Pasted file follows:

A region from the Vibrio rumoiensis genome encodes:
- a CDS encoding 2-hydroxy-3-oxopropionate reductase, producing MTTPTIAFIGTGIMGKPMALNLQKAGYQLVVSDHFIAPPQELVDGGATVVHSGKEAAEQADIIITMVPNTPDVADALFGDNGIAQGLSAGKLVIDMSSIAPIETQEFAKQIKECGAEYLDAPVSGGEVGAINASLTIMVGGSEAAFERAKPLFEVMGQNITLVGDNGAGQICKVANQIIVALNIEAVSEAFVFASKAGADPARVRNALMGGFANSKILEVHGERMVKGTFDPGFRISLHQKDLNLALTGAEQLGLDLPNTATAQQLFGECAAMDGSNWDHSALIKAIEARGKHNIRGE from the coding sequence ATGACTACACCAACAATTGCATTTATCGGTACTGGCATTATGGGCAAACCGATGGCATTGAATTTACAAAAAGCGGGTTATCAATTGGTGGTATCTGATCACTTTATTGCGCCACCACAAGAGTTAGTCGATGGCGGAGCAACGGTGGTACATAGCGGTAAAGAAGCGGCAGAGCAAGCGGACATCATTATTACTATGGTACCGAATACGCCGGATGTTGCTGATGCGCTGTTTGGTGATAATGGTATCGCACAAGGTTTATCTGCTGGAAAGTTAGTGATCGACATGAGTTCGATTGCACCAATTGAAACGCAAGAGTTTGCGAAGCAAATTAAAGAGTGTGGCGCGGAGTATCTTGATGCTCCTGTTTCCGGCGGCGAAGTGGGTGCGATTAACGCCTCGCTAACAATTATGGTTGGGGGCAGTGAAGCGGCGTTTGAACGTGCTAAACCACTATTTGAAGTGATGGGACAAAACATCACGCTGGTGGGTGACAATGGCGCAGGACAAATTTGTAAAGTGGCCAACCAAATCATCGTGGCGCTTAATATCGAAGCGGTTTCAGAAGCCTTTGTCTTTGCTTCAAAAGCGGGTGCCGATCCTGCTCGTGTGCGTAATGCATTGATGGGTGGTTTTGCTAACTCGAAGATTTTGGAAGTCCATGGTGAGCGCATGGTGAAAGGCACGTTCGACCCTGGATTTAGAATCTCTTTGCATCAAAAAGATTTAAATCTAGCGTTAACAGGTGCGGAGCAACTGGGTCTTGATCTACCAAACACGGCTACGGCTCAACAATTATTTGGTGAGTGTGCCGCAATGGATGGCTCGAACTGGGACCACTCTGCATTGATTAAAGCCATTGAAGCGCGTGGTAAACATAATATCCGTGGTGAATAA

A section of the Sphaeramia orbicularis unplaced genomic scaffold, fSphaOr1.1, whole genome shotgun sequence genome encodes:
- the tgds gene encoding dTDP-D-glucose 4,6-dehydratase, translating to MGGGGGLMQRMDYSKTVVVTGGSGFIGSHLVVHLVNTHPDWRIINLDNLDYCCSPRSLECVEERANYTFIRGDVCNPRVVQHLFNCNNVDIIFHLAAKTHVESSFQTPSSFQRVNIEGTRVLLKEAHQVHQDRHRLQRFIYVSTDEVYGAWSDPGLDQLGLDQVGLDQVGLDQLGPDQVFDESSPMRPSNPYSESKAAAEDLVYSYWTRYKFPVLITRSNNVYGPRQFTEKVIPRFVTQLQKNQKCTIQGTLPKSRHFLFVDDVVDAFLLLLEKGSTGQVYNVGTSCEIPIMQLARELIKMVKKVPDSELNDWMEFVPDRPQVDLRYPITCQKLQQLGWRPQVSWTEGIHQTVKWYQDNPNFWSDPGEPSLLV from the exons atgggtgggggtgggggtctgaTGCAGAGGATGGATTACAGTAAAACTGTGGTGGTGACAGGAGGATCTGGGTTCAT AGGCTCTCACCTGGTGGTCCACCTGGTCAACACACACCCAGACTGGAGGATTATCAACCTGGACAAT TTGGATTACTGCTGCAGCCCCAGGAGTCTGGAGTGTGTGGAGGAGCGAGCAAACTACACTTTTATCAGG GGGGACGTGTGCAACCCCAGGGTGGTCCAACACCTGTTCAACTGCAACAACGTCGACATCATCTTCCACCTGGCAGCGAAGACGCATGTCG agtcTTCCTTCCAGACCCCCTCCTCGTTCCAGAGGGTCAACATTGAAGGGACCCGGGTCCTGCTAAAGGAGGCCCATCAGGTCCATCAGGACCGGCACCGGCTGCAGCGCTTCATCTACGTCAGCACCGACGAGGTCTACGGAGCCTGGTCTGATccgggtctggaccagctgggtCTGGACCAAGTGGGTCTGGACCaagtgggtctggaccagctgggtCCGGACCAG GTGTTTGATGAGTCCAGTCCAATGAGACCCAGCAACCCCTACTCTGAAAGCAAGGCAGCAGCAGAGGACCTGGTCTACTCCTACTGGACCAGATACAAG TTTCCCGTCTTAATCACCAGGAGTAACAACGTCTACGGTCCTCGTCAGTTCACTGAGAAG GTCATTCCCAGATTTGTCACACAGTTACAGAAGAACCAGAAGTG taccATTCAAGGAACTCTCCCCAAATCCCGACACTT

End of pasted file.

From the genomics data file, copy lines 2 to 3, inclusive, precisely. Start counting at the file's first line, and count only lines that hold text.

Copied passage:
- a CDS encoding 2-hydroxy-3-oxopropionate reductase, producing MTTPTIAFIGTGIMGKPMALNLQKAGYQLVVSDHFIAPPQELVDGGATVVHSGKEAAEQADIIITMVPNTPDVADALFGDNGIAQGLSAGKLVIDMSSIAPIETQEFAKQIKECGAEYLDAPVSGGEVGAINASLTIMVGGSEAAFERAKPLFEVMGQNITLVGDNGAGQICKVANQIIVALNIEAVSEAFVFASKAGADPARVRNALMGGFANSKILEVHGERMVKGTFDPGFRISLHQKDLNLALTGAEQLGLDLPNTATAQQLFGECAAMDGSNWDHSALIKAIEARGKHNIRGE from the coding sequence ATGACTACACCAACAATTGCATTTATCGGTACTGGCATTATGGGCAAACCGATGGCATTGAATTTACAAAAAGCGGGTTATCAATTGGTGGTATCTGATCACTTTATTGCGCCACCACAAGAGTTAGTCGATGGCGGAGCAACGGTGGTACATAGCGGTAAAGAAGCGGCAGAGCAAGCGGACATCATTATTACTATGGTACCGAATACGCCGGATGTTGCTGATGCGCTGTTTGGTGATAATGGTATCGCACAAGGTTTATCTGCTGGAAAGTTAGTGATCGACATGAGTTCGATTGCACCAATTGAAACGCAAGAGTTTGCGAAGCAAATTAAAGAGTGTGGCGCGGAGTATCTTGATGCTCCTGTTTCCGGCGGCGAAGTGGGTGCGATTAACGCCTCGCTAACAATTATGGTTGGGGGCAGTGAAGCGGCGTTTGAACGTGCTAAACCACTATTTGAAGTGATGGGACAAAACATCACGCTGGTGGGTGACAATGGCGCAGGACAAATTTGTAAAGTGGCCAACCAAATCATCGTGGCGCTTAATATCGAAGCGGTTTCAGAAGCCTTTGTCTTTGCTTCAAAAGCGGGTGCCGATCCTGCTCGTGTGCGTAATGCATTGATGGGTGGTTTTGCTAACTCGAAGATTTTGGAAGTCCATGGTGAGCGCATGGTGAAAGGCACGTTCGACCCTGGATTTAGAATCTCTTTGCATCAAAAAGATTTAAATCTAGCGTTAACAGGTGCGGAGCAACTGGGTCTTGATCTACCAAACACGGCTACGGCTCAACAATTATTTGGTGAGTGTGCCGCAATGGATGGCTCGAACTGGGACCACTCTGCATTGATTAAAGCCATTGAAGCGCGTGGTAAACATAATATCCGTGGTGAATAA

A section of the Sphaeramia orbicularis unplaced genomic scaffold, fSphaOr1.1, whole genome shotgun sequence genome encodes: